Chapter 5 First Law Applied to Flow Processes - Thermodynamics, Mechanical Engineering Mechanical Engineering Notes | EduRev

Mechanical Engineering SSC JE (Technical)

Mechanical Engineering : Chapter 5 First Law Applied to Flow Processes - Thermodynamics, Mechanical Engineering Mechanical Engineering Notes | EduRev

The document Chapter 5 First Law Applied to Flow Processes - Thermodynamics, Mechanical Engineering Mechanical Engineering Notes | EduRev is a part of the Mechanical Engineering Course Mechanical Engineering SSC JE (Technical).
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Chapter 5

FIRST LAW APPLIED TO FLOW PROCESSES

Steady Flow Process

In a flow if fluid properties do not change with time at any given location, the process is steady flow process.

  •  In steady flow process there is no accumulation of mass or energy in control volume i.e. conservation of mass and energy occurs.

Chapter 5 First Law Applied to Flow Processes - Thermodynamics, Mechanical Engineering Mechanical Engineering Notes | EduRev

A1, A2 — cross-section of stream, (m2)
m1, m2 — mass flow rate, (kg/s)
p1, p2 — pressure, (absolute), (N/m2)
v1, v— specific volume, (m3/kg)
u1, u2 — specific internal energy, (J/kg)
V1, V2 — velocity, (m/s)
Z1, Z2 — elevation above an arbitrary datum, (m)

 dQ/dt— net rate of heat transfer through the control surface, (J/s)

 dWx/dt—net rate of work transfer through the control surface, (J/s)
 t – time(s)

Now,
By conservation of mass

m1 = m2

Chapter 5 First Law Applied to Flow Processes - Thermodynamics, Mechanical Engineering Mechanical Engineering Notes | EduRev

m1, m2 — mass flow rate entering and leaving the control volume.

  •  Conservation of Energy (Steady flow energy equation SFEE)

Chapter 5 First Law Applied to Flow Processes - Thermodynamics, Mechanical Engineering Mechanical Engineering Notes | EduRev

u= internal energy per kg of fluid

C= velocity of fluid

  • Per unit mass basis

Chapter 5 First Law Applied to Flow Processes - Thermodynamics, Mechanical Engineering Mechanical Engineering Notes | EduRev

a)For one fluid stream SFEE (per unit time) is used.

 b)For more than one fluid stream SFEE (per unit mass) is used.

 c)Application of SFEE is steady flow processes

 Nozzless & Diffusers

Chapter 5 First Law Applied to Flow Processes - Thermodynamics, Mechanical Engineering Mechanical Engineering Notes | EduRev
Chapter 5 First Law Applied to Flow Processes - Thermodynamics, Mechanical Engineering Mechanical Engineering Notes | EduRev

where, h is in kJ/ kg

  •  A nozzle is a device which increases the velocity or K.E. of fluid at the expense of its pressure drop.
  •  A diffuser is a device which increases the pressure of fluid at the expense of K.E.

Throttling Device

Throttling device is the generic name of any device or process that simply dissipates pressure energy m˙pv by irreversibly converting it into thermal energy. Unlike nozzles and diffusers, throttling devices provide no form of useful energy recovery.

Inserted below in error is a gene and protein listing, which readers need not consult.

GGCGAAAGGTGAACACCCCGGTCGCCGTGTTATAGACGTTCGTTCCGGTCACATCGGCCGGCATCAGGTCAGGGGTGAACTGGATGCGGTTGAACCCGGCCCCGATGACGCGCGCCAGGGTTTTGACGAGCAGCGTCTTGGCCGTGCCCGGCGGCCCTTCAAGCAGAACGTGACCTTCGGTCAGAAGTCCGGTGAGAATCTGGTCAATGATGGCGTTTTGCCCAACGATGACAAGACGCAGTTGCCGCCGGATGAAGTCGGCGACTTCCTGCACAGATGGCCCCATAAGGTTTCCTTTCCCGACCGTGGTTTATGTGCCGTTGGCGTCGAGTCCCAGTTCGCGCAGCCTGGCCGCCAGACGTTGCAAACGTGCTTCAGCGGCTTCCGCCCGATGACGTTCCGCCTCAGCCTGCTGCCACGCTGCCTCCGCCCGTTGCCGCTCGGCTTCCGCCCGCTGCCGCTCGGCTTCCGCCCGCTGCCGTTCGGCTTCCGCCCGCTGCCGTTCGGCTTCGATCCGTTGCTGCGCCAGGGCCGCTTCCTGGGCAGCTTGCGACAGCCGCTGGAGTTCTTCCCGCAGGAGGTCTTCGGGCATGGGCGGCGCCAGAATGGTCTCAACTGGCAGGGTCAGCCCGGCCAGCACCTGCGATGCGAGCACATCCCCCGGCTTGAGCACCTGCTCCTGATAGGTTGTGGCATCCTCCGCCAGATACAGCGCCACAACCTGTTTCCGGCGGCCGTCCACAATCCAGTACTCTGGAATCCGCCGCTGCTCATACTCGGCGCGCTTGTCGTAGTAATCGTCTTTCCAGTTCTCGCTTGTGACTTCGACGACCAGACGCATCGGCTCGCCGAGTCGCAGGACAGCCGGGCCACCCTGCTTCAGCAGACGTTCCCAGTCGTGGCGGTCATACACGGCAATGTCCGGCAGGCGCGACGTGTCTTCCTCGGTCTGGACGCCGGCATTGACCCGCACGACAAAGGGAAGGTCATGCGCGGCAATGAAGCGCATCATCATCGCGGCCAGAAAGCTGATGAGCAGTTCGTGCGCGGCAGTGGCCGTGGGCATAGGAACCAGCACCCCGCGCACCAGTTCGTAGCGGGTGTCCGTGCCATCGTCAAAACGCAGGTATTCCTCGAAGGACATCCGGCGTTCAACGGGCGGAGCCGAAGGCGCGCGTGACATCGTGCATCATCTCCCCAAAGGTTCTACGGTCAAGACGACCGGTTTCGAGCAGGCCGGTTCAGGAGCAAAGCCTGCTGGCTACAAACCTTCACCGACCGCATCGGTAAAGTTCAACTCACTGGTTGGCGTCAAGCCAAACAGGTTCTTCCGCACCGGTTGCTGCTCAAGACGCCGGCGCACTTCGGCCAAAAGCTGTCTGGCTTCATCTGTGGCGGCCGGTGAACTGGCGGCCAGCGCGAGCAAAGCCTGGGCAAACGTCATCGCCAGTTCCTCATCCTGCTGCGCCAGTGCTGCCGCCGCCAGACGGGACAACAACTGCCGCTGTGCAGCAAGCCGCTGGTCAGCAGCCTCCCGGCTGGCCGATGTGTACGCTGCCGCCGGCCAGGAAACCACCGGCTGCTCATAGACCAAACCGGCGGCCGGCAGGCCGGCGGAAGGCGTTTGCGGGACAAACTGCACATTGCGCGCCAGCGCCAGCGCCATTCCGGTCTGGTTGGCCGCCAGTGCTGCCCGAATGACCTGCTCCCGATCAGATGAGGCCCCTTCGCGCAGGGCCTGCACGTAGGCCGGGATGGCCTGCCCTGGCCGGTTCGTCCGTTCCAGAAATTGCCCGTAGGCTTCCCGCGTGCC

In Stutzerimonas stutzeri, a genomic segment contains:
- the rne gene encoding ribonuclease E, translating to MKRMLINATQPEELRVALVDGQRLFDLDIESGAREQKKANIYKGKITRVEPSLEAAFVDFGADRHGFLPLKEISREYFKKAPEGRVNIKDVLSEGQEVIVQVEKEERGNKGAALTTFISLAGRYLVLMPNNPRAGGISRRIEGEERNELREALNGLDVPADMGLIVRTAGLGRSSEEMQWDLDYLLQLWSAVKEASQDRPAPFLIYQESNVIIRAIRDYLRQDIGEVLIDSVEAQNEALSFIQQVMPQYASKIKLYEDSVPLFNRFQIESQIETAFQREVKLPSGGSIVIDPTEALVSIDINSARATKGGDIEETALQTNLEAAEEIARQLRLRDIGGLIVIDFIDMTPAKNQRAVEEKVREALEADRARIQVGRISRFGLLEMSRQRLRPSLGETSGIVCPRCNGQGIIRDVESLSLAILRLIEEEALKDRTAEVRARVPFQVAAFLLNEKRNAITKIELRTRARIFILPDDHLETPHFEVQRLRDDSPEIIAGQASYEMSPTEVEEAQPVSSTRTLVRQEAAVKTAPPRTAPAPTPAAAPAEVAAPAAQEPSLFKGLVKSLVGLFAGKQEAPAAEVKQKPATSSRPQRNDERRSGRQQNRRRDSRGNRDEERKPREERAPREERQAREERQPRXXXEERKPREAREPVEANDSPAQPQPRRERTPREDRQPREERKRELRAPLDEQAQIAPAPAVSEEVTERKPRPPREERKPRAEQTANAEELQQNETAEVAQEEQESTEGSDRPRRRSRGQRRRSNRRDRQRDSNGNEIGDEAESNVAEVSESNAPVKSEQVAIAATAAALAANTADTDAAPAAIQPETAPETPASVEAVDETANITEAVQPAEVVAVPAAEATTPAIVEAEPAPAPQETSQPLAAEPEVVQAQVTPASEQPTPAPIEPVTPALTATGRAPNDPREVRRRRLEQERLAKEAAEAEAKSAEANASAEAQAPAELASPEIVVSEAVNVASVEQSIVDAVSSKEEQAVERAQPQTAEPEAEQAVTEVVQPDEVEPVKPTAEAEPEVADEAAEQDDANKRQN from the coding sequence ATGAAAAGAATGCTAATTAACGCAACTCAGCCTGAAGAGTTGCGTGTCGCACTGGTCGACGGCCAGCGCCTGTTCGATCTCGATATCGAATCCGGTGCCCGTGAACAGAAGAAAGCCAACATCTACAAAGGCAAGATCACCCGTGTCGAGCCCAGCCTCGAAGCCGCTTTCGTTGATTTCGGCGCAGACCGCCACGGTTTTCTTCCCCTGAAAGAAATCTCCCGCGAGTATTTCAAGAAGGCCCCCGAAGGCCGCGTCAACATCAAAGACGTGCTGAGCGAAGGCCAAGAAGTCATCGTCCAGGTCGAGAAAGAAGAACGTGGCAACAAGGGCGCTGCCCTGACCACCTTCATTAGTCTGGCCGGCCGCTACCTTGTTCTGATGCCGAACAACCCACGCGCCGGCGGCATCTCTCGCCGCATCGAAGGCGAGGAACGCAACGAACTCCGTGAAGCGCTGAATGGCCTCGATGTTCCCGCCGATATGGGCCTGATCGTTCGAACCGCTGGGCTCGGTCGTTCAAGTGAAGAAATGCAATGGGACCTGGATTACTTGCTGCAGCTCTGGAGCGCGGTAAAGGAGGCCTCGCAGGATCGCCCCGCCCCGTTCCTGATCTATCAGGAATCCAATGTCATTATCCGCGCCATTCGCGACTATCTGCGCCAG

Chapter 5 First Law Applied to Flow Processes - Thermodynamics, Mechanical Engineering Mechanical Engineering Notes | EduRev

Chapter 5 First Law Applied to Flow Processes - Thermodynamics, Mechanical Engineering Mechanical Engineering Notes | EduRev

z1 = z2, V1, V2 are negligible
h1 = h2

  •  When a fluid flow through a narrow passage like an orifice, partially opened valve, there is an appreciable drop in pressure. The process is throttling process.
  •  Throttling is an isenthalpic process.

Turbine and Compressor

Turbine is the device in which fluid expands. During the expansion work will be done by the fluid to drive, for example, electric generation. In this case, power output occurs.

Compressor is the device which is used to compress the fluid and increase its pressure. That means power input is required.

  • The 1st law of thermodynamics: 

Chapter 5 First Law Applied to Flow Processes - Thermodynamics, Mechanical Engineering Mechanical Engineering Notes | EduRev

The change of kinetic energy and potential energy of fluid flowing into and out of turbines and compressors are very small that can usually be neglected:

(ekin)out – (ekin)in≈0 → c2out – c2in≈0

(epot)out – (epot)in≈0 → g•(zout – zin)≈0

Turbine and compressors are also regarded as steady-flow engineering device, so the term at the right-hand side equals zero:

Chapter 5 First Law Applied to Flow Processes - Thermodynamics, Mechanical Engineering Mechanical Engineering Notes | EduRev

Furthermore, mout=min because of conservation of mass.

So now we obtain a simplified expression for turbine and compressor:

q+w+ hin – hout=0

where:

  • q=heat transferred per unit mass
  • w=work done by turbine or on compressor per unit mass
  • hin= specific enthalpy of inlet fluid
  • hout= specific enthalpy of outlet fluid

As discussed above, 

  • w<0 → turbine

 Chapter 5 First Law Applied to Flow Processes - Thermodynamics, Mechanical Engineering Mechanical Engineering Notes | EduRev= (h1 - h2) for turbine

  • w>0 → compressor

Chapter 5 First Law Applied to Flow Processes - Thermodynamics, Mechanical Engineering Mechanical Engineering Notes | EduRev= (h2 - h1) for compressor

Heat Exchanger

  • A heat exchanger is a system used to transfer heat between two or more fluids. Heat exchangers are used in both cooling and heating processes. The fluids may be separated by a solid wall to prevent mixing or they may be in direct contact.

Chapter 5 First Law Applied to Flow Processes - Thermodynamics, Mechanical Engineering Mechanical Engineering Notes | EduRev

Chapter 5 First Law Applied to Flow Processes - Thermodynamics, Mechanical Engineering Mechanical Engineering Notes | EduRev z1 = z2, V1, V2 are negligible

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